In the modern era, cameras are everywhere. Nearly every person — man, woman, or child — carries a high-end video camera with them everywhere they go on their cell phone. This proliferation of cheap surveillance equipment has caused society to largely re-think the ethics of surveillance.
In previous generations, sound and video recording devices were expensive. While recording equipment in general was not out of the reach of ordinary people, miniaturized equipment was, and having enough of it to actually “surveil” someone or something was quite expensive. Today, I can have nondescript cameras set up in each room in my house for just a few hundred dollars. This ability for ordinary people to engage in constant surveillance of their own life and property has unconsciously changed the outlook of many people towards surveillance.
Today, surveillance is considered the norm and not the exception. We wonder why something hasn’t been recorded, rather than wonder why something has. For any incident that occurs, we expect hundreds of people watching with their cameras turned on.
While most people are still unwilling to allow the government to overtly surveil them, most people are so used to being surveilled by other members of the public that they view government surveillance as a joke. Regarding data privacy, for instance, there’s an old joke that goes, “I don’t mind if the NSA is snooping around, I just wish they’d send me my backup files when my hard drive crashes.” We don’t want the government snooping around, but we kind of imagine that they are doing it anyway.
The problem with the surveillance state is that, even though it isn’t always beneficial to the government, society needs private spaces. We are humans, and we need spaces that are ours. We need to be able to speak freely with our friends, even when that speech doesn’t match what the government wants us to say. We need the freedom to make mistakes in private. Who wants their every mistake recorded and replayed for all eternity?
While most people generally agree about this for private citizens, there is a disturbing trend advocating for the surveillance of public officials. Let me say at the outset: I don’t have any special trust in government officials. My argument is not that they are more (or even equally) moral or trustworthy. My argument is that the society that a surveillance state creates is not one that I want to live in, even if it is run by the public instead of the state.
For example, Matt Walsh recently suggested that cameras be installed in every classroom so that parents can peek in. This sounds like a good idea — parents should know what is happening in classrooms, and schools seem to be increasingly trying to shut parents out of their child’s education, often because the school knows that what it is doing would be at odds with what the parent desires for their children. While I agree that such a situation is at odds with the goals of a public education, the solution is not the surveillance state.
The biggest problem with this suggestion is the normalization of surveillance. Do we want children to be raised in an environment where being observed by anyone with cameras at any time is a normal thing? Children growing up in this situation, where they spend seven hours a day with cameras on them for thirteen years of schooling, may not even be able to recognize the problems with them being surveilled as adults. People forget that the majority of the population spends their developmental years in this building, and the way that the environment is structured matters.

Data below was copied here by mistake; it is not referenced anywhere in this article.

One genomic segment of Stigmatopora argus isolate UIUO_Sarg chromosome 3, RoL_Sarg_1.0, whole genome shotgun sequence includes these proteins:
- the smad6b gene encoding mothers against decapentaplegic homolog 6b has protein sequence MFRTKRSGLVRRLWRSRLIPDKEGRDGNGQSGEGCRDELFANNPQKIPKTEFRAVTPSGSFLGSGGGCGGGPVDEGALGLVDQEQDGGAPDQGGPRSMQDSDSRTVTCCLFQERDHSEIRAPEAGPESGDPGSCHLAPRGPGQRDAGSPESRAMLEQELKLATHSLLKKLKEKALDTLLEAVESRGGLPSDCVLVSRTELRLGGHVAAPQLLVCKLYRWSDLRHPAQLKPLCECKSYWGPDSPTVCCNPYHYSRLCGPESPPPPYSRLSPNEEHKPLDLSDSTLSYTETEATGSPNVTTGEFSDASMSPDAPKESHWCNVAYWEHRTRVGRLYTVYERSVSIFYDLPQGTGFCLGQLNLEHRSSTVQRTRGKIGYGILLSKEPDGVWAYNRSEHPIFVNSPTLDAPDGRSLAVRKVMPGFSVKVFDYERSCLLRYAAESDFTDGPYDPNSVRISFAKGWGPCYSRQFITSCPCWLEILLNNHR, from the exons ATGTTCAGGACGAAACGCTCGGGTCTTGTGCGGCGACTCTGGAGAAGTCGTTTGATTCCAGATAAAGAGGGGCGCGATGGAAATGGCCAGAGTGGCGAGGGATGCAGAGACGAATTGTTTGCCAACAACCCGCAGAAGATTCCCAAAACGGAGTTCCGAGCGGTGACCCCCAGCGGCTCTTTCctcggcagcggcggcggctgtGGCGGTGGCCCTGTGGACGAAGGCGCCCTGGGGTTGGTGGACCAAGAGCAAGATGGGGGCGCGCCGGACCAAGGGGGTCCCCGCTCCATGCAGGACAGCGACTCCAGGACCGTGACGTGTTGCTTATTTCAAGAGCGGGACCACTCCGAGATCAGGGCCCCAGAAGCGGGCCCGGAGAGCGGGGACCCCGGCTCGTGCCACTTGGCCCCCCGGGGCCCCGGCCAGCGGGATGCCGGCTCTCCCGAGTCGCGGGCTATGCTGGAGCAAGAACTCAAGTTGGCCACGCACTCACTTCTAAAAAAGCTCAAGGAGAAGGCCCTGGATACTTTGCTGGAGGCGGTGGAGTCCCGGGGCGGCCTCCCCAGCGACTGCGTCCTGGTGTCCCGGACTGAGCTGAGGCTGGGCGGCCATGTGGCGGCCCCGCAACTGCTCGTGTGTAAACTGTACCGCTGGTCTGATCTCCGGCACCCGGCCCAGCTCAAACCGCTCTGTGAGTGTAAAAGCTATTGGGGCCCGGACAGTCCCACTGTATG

Another problem is with the surveillance itself. Videos mean that teachers have to spend their entire day on guard. While I agree that teachers, like anybody else, should always do the right thing, the fact is that people don’t. People make mistakes. Even more, people do things that, when isolated on a video clip, look bad even when they aren’t, and the video clip makes any claim look valid. Such a system is easily abused. I don’t want my worst moments forcibly memorialized on videotape any more than anyone else, and therefore I should extend the same privilege to others.
Additionally, the students themselves need some amount of privacy. People who spend a lot of time together bond and have meaningful conversations. This includes student-class conversations. Having outsiders videotaping your every comment would necessarily make students less likely to speak in class, and even less likely to share deeper, more personal thoughts with the class or the teacher. It is valid to wonder if this should be happening with a government official (the teacher) or with parents. But, if the student is being schooled at a public school, we have to recognize what comes along with that — they are going to be spending a large amount of time with the people at the school. Asking them not to form bonds and connect privately to the people there is doing a disservice to the children who need to feel a strong connection to those they are with.
I do think that Matt Walsh is pointing to an important problem — there are many teachers that are abusing the responsibility we are giving them, and there are many administrators who forget that “public school” means that the school is a servant of the public. But Walsh’s solution will not teach students to live free in a free society, but rather that “big brother” watching is just a normal part of life that they should accept.